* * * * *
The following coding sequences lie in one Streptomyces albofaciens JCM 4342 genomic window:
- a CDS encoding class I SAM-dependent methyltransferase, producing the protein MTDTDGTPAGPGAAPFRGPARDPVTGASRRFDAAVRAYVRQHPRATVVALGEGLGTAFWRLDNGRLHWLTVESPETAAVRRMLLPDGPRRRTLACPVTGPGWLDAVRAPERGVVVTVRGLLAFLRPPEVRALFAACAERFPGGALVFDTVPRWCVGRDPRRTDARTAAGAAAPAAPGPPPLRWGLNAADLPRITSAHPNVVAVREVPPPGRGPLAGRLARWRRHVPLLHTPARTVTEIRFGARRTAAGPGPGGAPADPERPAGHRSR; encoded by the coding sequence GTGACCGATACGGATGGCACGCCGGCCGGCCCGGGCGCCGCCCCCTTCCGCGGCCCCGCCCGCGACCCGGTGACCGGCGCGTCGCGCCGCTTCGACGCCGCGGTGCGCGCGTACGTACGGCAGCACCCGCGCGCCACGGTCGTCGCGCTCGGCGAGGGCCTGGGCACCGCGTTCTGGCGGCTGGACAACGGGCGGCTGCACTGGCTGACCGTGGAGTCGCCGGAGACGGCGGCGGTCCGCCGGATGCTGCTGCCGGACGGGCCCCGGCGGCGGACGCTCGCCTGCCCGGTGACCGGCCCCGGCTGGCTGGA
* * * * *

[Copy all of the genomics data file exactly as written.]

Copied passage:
The following coding sequences lie in one Streptomyces albofaciens JCM 4342 genomic window:
- a CDS encoding class I SAM-dependent methyltransferase, producing the protein MTDTDGTPAGPGAAPFRGPARDPVTGASRRFDAAVRAYVRQHPRATVVALGEGLGTAFWRLDNGRLHWLTVESPETAAVRRMLLPDGPRRRTLACPVTGPGWLDAVRAPERGVVVTVRGLLAFLRPPEVRALFAACAERFPGGALVFDTVPRWCVGRDPRRTDARTAAGAAAPAAPGPPPLRWGLNAADLPRITSAHPNVVAVREVPPPGRGPLAGRLARWRRHVPLLHTPARTVTEIRFGARRTAAGPGPGGAPADPERPAGHRSR; encoded by the coding sequence GTGACCGATACGGATGGCACGCCGGCCGGCCCGGGCGCCGCCCCCTTCCGCGGCCCCGCCCGCGACCCGGTGACCGGCGCGTCGCGCCGCTTCGACGCCGCGGTGCGCGCGTACGTACGGCAGCACCCGCGCGCCACGGTCGTCGCGCTCGGCGAGGGCCTGGGCACCGCGTTCTGGCGGCTGGACAACGGGCGGCTGCACTGGCTGACCGTGGAGTCGCCGGAGACGGCGGCGGTCCGCCGGATGCTGCTGCCGGACGGGCCCCGGCGGCGGACGCTCGCCTGCCCGGTGACCGGCCCCGGCTGGCTGGA